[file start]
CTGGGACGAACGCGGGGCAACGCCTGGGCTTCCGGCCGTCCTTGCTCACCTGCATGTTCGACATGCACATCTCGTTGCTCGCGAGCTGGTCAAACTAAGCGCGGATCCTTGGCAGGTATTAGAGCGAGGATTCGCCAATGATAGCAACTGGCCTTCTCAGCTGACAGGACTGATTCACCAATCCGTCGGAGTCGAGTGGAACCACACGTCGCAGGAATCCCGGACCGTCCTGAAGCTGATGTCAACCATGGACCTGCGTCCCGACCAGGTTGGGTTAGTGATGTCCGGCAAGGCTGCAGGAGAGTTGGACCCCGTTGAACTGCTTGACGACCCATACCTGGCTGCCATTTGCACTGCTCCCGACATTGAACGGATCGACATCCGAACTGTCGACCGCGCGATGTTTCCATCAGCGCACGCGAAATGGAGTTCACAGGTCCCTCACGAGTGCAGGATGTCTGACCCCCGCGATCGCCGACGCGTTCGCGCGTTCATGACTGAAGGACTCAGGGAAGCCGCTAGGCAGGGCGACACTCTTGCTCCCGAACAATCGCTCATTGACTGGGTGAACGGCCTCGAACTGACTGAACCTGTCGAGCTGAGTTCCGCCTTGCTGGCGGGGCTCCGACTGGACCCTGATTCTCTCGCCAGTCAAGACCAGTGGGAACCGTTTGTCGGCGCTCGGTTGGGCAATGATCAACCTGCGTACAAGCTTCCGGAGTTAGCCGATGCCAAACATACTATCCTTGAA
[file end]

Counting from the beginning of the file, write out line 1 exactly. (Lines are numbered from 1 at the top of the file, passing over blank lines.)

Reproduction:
CTGGGACGAACGCGGGGCAACGCCTGGGCTTCCGGCCGTCCTTGCTCACCTGCATGTTCGACATGCACATCTCGTTGCTCGCGAGCTGGTCAAACTAAGCGCGGATCCTTGGCAGGTATTAGAGCGAGGATTCGCCAATGATAGCAACTGGCCTTCTCAGCTGACAGGACTGATTCACCAATCCGTCGGAGTCGAGTGGAACCACACGTCGCAGGAATCCCGGACCGTCCTGAAGCTGATGTCAACCATGGACCTGCGTCCCGACCAGGTTGGGTTAGTGATGTCCGGCAAGGCTGCAGGAGAGTTGGACCCCGTTGAACTGCTTGACGACCCATACCTGGCTGCCATTTGCACTGCTCCCGACATTGAACGGATCGACATCCGAACTGTCGACCGCGCGATGTTTCCATCAGCGCACGCGAAATGGAGTTCACAGGTCCCTCACGAGTGCAGGATGTCTGACCCCCGCGATCGCCGACGCGTTCGCGCGTTCATGACTGAAGGACTCAGGGAAGCCGCTAGGCAGGGCGACACTCTTGCTCCCGAACAATCGCTCATTGACTGGGTGAACGGCCTCGAACTGACTGAACCTGTCGAGCTGAGTTCCGCCTTGCTGGCGGGGCTCCGACTGGACCCTGATTCTCTCGCCAGTCAAGACCAGTGGGAACCGTTTGTCGGCGCTCGGTTGGGCAATGATCAACCTGCGTACAAGCTTCCGGAGTTAGCCGATGCCAAACATACTATCCTTGAA